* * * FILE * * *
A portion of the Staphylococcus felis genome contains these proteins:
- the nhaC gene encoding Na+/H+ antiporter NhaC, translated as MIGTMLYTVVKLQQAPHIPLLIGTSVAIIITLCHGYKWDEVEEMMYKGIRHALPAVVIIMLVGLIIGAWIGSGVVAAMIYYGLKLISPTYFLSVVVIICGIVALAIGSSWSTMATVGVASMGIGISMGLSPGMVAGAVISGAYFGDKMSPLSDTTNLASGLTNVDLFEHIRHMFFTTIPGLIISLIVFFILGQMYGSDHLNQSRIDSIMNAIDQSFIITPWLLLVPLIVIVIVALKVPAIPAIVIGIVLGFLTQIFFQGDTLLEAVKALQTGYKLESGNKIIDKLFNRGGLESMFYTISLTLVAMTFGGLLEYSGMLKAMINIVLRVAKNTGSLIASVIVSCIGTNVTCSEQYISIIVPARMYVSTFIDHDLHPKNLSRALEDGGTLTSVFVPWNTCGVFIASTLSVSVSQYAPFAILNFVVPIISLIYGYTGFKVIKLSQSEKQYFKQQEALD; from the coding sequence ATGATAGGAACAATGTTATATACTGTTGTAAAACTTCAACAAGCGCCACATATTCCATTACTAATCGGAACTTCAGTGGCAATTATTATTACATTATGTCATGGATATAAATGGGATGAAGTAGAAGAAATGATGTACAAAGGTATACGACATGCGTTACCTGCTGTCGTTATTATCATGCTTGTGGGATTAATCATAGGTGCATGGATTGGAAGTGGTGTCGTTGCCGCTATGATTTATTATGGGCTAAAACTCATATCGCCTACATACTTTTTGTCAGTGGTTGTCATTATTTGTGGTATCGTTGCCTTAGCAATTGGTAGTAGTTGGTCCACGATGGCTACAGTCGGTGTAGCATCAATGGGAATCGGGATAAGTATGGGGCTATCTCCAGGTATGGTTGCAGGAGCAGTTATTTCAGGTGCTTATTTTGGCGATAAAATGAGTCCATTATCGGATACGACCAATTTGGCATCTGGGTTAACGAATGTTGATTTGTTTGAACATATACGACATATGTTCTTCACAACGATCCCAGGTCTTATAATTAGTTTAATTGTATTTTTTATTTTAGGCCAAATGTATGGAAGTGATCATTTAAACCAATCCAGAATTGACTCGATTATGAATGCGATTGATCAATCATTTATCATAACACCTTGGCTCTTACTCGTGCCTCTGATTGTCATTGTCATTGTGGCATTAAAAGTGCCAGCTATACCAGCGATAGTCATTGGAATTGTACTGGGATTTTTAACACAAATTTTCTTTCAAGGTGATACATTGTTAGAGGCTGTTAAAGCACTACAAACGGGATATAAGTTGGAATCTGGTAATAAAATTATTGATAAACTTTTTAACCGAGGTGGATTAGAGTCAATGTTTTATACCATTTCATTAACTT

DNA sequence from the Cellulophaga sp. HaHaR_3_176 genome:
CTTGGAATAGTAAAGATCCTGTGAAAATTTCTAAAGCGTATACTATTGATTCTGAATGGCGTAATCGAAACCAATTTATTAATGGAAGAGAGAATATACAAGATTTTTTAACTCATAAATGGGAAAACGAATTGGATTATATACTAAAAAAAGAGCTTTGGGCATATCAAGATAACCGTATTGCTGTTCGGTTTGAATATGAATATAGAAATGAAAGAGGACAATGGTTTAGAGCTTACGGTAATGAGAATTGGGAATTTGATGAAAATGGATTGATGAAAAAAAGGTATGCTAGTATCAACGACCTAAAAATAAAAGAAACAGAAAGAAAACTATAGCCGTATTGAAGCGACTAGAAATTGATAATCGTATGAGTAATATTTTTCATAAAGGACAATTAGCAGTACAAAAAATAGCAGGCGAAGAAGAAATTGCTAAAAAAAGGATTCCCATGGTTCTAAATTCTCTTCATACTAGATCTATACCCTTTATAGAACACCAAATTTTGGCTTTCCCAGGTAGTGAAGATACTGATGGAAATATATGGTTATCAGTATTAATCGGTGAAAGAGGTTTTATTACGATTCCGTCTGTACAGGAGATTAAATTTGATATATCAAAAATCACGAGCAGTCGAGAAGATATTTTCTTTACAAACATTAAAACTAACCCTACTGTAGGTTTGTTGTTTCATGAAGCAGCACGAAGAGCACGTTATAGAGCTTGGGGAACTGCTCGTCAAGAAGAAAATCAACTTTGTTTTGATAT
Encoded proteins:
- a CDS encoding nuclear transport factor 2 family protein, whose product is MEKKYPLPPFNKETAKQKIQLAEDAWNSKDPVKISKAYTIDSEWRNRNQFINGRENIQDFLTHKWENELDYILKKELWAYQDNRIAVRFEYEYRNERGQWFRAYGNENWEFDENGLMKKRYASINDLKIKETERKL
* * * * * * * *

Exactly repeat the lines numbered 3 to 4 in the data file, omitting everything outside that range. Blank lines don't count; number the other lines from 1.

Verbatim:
DNA sequence from the Cellulophaga sp. HaHaR_3_176 genome:
CTTGGAATAGTAAAGATCCTGTGAAAATTTCTAAAGCGTATACTATTGATTCTGAATGGCGTAATCGAAACCAATTTATTAATGGAAGAGAGAATATACAAGATTTTTTAACTCATAAATGGGAAAACGAATTGGATTATATACTAAAAAAAGAGCTTTGGGCATATCAAGATAACCGTATTGCTGTTCGGTTTGAATATGAATATAGAAATGAAAGAGGACAATGGTTTAGAGCTTACGGTAATGAGAATTGGGAATTTGATGAAAATGGATTGATGAAAAAAAGGTATGCTAGTATCAACGACCTAAAAATAAAAGAAACAGAAAGAAAACTATAGCCGTATTGAAGCGACTAGAAATTGATAATCGTATGAGTAATATTTTTCATAAAGGACAATTAGCAGTACAAAAAATAGCAGGCGAAGAAGAAATTGCTAAAAAAAGGATTCCCATGGTTCTAAATTCTCTTCATACTAGATCTATACCCTTTATAGAACACCAAATTTTGGCTTTCCCAGGTAGTGAAGATACTGATGGAAATATATGGTTATCAGTATTAATCGGTGAAAGAGGTTTTATTACGATTCCGTCTGTACAGGAGATTAAATTTGATATATCAAAAATCACGAGCAGTCGAGAAGATATTTTCTTTACAAACATTAAAACTAACCCTACTGTAGGTTTGTTGTTTCATGAAGCAGCACGAAGAGCACGTTATAGAGCTTGGGGAACTGCTCGTCAAGAAGAAAATCAACTTTGTTTTGATAT